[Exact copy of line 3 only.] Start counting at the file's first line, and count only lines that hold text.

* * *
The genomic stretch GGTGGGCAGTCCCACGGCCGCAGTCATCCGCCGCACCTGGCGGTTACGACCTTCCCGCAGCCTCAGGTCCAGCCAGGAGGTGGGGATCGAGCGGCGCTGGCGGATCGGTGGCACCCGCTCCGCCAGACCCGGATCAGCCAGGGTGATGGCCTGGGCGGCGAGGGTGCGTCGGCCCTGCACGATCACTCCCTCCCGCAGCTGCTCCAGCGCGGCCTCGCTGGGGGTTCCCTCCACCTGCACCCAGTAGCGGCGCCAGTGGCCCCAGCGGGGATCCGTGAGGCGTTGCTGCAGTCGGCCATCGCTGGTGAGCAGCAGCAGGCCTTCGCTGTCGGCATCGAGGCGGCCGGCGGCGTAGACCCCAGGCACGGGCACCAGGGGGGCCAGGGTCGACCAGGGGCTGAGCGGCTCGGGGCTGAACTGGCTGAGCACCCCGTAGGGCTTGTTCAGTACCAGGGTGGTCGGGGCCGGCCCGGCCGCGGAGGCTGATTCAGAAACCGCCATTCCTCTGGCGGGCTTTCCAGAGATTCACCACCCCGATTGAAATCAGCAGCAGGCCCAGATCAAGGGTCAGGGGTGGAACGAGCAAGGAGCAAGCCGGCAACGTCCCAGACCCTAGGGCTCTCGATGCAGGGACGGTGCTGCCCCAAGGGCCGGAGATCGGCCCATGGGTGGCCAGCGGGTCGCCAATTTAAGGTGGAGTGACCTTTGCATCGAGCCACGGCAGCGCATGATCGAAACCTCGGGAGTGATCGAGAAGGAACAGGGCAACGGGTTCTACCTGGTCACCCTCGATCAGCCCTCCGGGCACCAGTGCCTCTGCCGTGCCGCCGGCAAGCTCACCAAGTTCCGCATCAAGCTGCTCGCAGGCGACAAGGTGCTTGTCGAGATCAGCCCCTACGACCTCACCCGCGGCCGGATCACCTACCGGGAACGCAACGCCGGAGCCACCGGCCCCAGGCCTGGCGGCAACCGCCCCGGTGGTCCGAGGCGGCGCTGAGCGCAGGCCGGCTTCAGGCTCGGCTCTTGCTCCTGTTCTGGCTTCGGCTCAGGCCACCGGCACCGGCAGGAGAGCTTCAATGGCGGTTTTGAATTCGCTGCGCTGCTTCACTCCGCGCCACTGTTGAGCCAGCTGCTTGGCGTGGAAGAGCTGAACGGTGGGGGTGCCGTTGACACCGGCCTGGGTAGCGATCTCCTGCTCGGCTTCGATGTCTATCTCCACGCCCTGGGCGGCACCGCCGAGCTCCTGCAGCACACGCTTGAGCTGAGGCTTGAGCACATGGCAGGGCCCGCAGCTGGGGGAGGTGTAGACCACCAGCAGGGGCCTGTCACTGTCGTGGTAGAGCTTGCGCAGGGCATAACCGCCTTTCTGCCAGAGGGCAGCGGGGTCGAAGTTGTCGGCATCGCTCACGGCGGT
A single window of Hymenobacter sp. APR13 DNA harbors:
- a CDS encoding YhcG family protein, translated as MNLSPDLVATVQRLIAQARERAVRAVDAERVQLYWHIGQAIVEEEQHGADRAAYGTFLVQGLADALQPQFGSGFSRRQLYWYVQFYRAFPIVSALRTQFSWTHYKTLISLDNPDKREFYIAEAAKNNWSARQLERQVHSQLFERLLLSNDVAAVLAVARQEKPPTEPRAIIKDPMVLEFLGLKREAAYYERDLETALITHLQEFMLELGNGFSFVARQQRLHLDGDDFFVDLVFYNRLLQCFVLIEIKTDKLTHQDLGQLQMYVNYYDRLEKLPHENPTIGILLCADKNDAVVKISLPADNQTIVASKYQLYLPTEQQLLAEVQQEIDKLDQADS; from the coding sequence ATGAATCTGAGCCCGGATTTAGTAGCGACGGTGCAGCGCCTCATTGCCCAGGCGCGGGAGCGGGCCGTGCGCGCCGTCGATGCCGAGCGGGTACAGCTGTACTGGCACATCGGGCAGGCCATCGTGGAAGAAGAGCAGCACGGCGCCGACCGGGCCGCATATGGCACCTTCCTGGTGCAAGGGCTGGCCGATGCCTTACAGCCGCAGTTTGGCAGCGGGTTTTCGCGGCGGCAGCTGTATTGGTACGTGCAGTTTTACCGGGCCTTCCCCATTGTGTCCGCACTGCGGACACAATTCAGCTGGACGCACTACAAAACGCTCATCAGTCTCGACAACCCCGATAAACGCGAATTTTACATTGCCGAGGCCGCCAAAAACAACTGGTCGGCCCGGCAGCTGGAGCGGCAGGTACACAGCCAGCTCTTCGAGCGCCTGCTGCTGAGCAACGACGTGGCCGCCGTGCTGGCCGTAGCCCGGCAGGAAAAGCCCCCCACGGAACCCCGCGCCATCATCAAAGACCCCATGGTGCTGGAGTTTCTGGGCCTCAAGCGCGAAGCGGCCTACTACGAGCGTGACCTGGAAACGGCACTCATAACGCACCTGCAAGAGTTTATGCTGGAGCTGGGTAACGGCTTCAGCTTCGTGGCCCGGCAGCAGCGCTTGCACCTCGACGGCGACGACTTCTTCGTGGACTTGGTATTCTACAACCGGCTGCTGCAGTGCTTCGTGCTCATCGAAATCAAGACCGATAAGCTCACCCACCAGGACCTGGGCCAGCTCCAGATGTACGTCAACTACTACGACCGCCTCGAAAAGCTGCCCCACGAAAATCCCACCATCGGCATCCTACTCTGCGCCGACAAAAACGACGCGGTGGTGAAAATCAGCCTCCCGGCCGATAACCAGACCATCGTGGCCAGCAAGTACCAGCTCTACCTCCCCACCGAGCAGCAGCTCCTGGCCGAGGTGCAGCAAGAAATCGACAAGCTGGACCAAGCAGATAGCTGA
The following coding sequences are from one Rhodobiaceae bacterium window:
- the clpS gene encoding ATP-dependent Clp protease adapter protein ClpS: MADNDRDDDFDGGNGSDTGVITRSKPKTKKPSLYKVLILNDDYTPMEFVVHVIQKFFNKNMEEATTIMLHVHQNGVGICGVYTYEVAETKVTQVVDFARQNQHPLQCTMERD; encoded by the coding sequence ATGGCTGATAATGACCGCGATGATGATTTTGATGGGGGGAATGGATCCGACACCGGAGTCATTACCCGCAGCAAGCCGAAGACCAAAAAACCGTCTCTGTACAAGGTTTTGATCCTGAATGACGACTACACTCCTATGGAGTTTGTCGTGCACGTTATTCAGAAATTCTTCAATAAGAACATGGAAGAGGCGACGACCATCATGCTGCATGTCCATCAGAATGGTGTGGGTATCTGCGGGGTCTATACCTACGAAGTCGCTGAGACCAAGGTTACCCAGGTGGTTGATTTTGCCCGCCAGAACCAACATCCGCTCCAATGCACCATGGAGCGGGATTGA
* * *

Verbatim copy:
- a CDS encoding YhcG family protein, translated as MNLSPDLVATVQRLIAQARERAVRAVDAERVQLYWHIGQAIVEEEQHGADRAAYGTFLVQGLADALQPQFGSGFSRRQLYWYVQFYRAFPIVSALRTQFSWTHYKTLISLDNPDKREFYIAEAAKNNWSARQLERQVHSQLFERLLLSNDVAAVLAVARQEKPPTEPRAIIKDPMVLEFLGLKREAAYYERDLETALITHLQEFMLELGNGFSFVARQQRLHLDGDDFFVDLVFYNRLLQCFVLIEIKTDKLTHQDLGQLQMYVNYYDRLEKLPHENPTIGILLCADKNDAVVKISLPADNQTIVASKYQLYLPTEQQLLAEVQQEIDKLDQADS; from the coding sequence ATGAATCTGAGCCCGGATTTAGTAGCGACGGTGCAGCGCCTCATTGCCCAGGCGCGGGAGCGGGCCGTGCGCGCCGTCGATGCCGAGCGGGTACAGCTGTACTGGCACATCGGGCAGGCCATCGTGGAAGAAGAGCAGCACGGCGCCGACCGGGCCGCATATGGCACCTTCCTGGTGCAAGGGCTGGCCGATGCCTTACAGCCGCAGTTTGGCAGCGGGTTTTCGCGGCGGCAGCTGTATTGGTACGTGCAGTTTTACCGGGCCTTCCCCATTGTGTCCGCACTGCGGACACAATTCAGCTGGACGCACTACAAAACGCTCATCAGTCTCGACAACCCCGATAAACGCGAATTTTACATTGCCGAGGCCGCCAAAAACAACTGGTCGGCCCGGCAGCTGGAGCGGCAGGTACACAGCCAGCTCTTCGAGCGCCTGCTGCTGAGCAACGACGTGGCCGCCGTGCTGGCCGTAGCCCGGCAGGAAAAGCCCCCCACGGAACCCCGCGCCATCATCAAAGACCCCATGGTGCTGGAGTTTCTGGGCCTCAAGCGCGAAGCGGCCTACTACGAGCGTGACCTGGAAACGGCACTCATAACGCACCTGCAAGAGTTTATGCTGGAGCTGGGTAACGGCTTCAGCTTCGTGGCCCGGCAGCAGCGCTTGCACCTCGACGGCGACGACTTCTTCGTGGACTTGGTATTCTACAACCGGCTGCTGCAGTGCTTCGTGCTCATCGAAATCAAGACCGATAAGCTCACCCACCAGGACCTGGGCCAGCTCCAGATGTACGTCAACTACTACGACCGCCTCGAAAAGCTGCCCCACGAAAATCCCACCATCGGCATCCTACTCTGCGCCGACAAAAACGACGCGGTGGTGAAAATCAGCCTCCCGGCCGATAACCAGACCATCGTGGCCAGCAAGTACCAGCTCTACCTCCCCACCGAGCAGCAGCTCCTGGCCGAGGTGCAGCAAGAAATCGACAAGCTGGACCAAGCAGATAGCTGA